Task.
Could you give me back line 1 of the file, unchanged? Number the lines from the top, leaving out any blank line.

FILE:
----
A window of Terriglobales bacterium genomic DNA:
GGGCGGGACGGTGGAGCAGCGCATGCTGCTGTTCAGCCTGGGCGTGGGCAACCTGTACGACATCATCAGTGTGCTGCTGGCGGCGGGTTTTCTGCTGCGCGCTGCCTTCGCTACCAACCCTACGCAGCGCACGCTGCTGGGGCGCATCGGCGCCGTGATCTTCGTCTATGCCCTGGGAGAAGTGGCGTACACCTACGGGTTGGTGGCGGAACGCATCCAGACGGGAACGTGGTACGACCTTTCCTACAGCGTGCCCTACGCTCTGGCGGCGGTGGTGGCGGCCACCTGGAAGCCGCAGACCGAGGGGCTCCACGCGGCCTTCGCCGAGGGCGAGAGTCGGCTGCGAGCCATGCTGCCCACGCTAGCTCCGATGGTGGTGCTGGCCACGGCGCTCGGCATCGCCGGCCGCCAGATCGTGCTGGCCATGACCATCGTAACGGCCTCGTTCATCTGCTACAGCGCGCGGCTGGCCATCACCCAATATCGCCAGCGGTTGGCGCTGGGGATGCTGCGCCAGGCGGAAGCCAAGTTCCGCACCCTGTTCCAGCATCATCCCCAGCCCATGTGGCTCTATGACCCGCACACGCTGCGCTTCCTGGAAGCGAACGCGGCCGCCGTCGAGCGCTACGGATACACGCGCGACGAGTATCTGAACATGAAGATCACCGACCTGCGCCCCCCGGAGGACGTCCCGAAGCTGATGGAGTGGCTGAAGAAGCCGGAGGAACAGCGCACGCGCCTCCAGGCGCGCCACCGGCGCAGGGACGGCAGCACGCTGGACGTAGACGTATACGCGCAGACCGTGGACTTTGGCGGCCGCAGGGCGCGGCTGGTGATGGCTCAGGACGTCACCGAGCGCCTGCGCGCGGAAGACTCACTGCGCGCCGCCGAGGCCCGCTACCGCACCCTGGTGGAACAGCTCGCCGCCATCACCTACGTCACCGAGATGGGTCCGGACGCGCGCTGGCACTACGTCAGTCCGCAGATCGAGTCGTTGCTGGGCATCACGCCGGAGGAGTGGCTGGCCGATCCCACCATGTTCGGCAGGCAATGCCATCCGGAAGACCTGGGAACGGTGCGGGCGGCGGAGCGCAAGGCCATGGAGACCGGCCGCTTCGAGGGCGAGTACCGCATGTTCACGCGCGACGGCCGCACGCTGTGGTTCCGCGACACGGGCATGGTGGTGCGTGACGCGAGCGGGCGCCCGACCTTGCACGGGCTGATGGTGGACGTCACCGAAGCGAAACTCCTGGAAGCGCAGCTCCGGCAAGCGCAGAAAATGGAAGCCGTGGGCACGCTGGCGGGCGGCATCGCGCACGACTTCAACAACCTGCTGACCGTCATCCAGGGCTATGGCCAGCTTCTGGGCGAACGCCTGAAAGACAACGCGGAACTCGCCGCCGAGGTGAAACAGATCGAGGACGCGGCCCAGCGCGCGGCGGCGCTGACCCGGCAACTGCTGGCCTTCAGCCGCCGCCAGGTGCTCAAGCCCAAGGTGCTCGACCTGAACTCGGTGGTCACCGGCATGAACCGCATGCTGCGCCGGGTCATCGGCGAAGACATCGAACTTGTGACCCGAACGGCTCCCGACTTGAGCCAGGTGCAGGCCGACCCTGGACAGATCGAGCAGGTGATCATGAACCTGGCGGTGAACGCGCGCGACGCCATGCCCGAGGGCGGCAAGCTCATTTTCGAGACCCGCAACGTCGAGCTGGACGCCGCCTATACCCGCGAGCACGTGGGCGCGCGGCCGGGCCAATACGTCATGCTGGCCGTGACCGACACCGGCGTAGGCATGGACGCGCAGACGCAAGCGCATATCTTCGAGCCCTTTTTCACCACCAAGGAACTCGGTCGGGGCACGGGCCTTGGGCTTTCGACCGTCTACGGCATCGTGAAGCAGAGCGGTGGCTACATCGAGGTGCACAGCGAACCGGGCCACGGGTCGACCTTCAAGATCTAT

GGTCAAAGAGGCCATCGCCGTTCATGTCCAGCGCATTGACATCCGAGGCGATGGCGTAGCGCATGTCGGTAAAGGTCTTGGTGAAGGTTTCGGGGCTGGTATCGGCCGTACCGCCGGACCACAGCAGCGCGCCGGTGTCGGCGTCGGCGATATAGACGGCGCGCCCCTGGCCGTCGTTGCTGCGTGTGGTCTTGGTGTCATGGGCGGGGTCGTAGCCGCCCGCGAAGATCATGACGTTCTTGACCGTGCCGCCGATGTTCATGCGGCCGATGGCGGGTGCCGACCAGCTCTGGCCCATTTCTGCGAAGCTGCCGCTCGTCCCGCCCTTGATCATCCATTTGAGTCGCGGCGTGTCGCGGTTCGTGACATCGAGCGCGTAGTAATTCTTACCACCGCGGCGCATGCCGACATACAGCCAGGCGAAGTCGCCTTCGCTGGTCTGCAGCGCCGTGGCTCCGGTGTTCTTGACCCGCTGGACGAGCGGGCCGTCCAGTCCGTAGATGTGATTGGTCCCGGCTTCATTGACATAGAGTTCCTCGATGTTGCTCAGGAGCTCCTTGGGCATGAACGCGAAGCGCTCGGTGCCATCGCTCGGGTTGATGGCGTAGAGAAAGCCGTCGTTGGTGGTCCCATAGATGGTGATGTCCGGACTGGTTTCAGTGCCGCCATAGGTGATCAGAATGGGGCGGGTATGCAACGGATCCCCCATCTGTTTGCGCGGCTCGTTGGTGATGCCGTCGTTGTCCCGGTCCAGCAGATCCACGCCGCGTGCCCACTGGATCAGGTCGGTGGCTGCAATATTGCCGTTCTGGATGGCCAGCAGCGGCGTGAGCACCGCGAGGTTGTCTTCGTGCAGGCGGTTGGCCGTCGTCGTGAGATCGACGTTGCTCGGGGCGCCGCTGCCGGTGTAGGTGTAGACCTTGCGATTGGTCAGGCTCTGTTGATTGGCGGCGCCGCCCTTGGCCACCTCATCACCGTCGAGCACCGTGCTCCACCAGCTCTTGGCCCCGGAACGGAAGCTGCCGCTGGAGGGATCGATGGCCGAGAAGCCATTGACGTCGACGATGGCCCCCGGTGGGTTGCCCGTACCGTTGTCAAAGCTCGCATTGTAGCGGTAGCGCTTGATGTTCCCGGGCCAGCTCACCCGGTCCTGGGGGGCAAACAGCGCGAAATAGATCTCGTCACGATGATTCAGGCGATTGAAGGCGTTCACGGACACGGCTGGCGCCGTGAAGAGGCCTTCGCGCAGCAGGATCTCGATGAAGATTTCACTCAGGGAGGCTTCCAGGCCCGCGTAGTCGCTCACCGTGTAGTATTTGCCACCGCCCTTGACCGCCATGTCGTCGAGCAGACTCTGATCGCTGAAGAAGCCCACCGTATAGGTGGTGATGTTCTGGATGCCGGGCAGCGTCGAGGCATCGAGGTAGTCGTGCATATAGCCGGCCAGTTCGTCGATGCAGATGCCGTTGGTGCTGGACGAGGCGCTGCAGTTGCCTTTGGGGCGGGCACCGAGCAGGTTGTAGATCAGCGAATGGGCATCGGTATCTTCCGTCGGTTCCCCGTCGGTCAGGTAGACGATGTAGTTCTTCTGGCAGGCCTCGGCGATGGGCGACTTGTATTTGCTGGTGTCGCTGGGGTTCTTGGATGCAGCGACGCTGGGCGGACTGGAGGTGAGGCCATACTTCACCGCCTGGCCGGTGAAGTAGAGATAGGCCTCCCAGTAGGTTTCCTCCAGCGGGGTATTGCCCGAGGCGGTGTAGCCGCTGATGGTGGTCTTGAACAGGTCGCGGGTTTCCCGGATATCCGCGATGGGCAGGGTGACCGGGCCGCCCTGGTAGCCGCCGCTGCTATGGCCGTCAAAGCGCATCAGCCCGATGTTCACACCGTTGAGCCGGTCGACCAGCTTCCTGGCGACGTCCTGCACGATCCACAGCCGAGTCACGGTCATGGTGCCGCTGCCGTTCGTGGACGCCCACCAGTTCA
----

A window of Terriglobales bacterium genomic DNA: